What's most remarkable about Jones is she makes everything seem so effortless. She's not faking anything, she's really feeling and becoming Jane.
She locates all the emotions required of her to execute successfully. The supporting players are no shortage of talent, though secondary to this type of story. Charlie Cox was just as good in his screen time. As Jonathan, Cox lays it all out on the table, heart on sleeve, and soul bared for all of us to see. Production Designer John Paul Kelly and Costume Designer Steven Noble should be commended for their meticulous craft in bringing the time period to the screen.
An Oxford University dormitory along with a dozen outfits worn by all the characters can easily be taken for granted in a film like this. Audiences like their fair share of love stories, but some of them, rather most of them, don't like the ugly that goes with it. In real life, people make mistakes, and do things that can make some cringe.
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I believe some of the more questionable and controversial things during the Hawkings marriage was merely glossed over to not paint them negatively, even though the world is well aware of what went on. I'll be honest, I knew next to nothing about Stephen Hawking and his work prior to sitting for the movie. I knew the robot voice and that's where it about ended.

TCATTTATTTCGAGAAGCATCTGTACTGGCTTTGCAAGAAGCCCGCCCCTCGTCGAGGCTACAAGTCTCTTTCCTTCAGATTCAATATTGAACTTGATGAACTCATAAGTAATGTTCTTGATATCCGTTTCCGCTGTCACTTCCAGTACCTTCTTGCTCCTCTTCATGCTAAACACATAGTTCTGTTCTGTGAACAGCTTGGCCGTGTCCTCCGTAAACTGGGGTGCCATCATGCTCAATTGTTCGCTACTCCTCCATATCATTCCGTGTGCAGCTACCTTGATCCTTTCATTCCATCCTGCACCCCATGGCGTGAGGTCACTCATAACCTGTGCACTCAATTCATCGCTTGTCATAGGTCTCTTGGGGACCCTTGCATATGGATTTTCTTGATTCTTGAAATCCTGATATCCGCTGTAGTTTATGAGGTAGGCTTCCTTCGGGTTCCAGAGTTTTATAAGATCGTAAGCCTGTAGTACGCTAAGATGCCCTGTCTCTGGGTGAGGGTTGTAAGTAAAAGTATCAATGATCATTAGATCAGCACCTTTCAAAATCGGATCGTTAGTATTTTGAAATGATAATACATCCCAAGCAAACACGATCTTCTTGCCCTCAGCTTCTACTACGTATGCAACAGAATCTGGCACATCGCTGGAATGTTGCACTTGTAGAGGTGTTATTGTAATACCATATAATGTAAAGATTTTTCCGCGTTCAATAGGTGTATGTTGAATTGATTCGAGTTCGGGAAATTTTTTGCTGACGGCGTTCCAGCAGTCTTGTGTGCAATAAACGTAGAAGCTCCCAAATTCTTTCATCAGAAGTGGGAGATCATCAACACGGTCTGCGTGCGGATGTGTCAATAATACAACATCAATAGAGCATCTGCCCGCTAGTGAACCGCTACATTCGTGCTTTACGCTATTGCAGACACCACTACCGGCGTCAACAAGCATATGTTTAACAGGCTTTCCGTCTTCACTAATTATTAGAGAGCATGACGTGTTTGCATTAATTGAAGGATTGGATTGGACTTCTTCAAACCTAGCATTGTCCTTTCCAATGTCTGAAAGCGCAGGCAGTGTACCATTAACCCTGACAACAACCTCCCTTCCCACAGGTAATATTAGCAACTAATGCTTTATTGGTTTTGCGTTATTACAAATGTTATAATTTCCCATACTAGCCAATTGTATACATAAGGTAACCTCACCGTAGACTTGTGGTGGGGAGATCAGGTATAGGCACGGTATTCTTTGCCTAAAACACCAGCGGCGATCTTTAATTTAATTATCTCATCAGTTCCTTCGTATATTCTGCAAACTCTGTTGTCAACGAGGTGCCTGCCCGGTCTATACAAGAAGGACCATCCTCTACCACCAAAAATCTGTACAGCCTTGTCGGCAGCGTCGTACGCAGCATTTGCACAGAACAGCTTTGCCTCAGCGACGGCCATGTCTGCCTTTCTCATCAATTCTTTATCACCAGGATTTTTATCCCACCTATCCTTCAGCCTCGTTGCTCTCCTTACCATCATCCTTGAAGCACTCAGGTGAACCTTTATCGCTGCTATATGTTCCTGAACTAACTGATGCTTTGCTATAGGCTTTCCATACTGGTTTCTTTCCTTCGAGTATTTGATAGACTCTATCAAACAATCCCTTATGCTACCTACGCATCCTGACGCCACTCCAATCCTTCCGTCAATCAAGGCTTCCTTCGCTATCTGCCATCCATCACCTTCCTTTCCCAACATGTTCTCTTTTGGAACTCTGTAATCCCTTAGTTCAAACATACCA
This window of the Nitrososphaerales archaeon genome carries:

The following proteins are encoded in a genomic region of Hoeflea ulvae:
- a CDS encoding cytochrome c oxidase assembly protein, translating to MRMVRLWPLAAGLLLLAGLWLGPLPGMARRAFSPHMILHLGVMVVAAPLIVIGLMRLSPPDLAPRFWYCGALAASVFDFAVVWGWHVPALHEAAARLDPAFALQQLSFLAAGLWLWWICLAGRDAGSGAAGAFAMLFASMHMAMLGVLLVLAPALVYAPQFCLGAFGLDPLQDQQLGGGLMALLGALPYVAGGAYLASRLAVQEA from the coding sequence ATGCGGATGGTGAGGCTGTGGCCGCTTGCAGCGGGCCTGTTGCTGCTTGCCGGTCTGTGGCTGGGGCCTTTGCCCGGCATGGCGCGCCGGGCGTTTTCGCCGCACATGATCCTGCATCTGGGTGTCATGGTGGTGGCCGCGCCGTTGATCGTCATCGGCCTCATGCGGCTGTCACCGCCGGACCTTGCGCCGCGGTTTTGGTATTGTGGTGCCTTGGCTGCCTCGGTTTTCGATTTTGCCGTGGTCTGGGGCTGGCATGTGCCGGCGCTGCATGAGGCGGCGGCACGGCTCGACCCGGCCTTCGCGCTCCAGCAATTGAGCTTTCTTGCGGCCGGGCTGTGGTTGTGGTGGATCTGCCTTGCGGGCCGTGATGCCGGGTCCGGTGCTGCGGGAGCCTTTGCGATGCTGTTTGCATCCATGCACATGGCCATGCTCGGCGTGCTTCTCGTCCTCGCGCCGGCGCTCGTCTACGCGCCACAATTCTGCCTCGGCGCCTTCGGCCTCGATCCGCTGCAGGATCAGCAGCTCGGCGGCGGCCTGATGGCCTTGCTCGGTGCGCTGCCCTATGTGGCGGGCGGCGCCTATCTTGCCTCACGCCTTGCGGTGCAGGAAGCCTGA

If anything, the film inspires me to learn more about Stephen's work and theories presented. All of those things are definitely given a back seat to a film that doesn't really require them. The Theory of Everything is not about the equations or the mathematics. It's essentially about us. It's about love, and not just in the form of marriage.
WATCH: A Sh*Tty Explanation of The Theory of Everything
We as humans learn to love ourselves, our families, and our children. They are placed in our lives but I'm not sure how much we realize what goes into maintaining those relationships. The movie makes you think of those things. Start your free trial. Sign In. Keep track of everything you watch; tell your friends.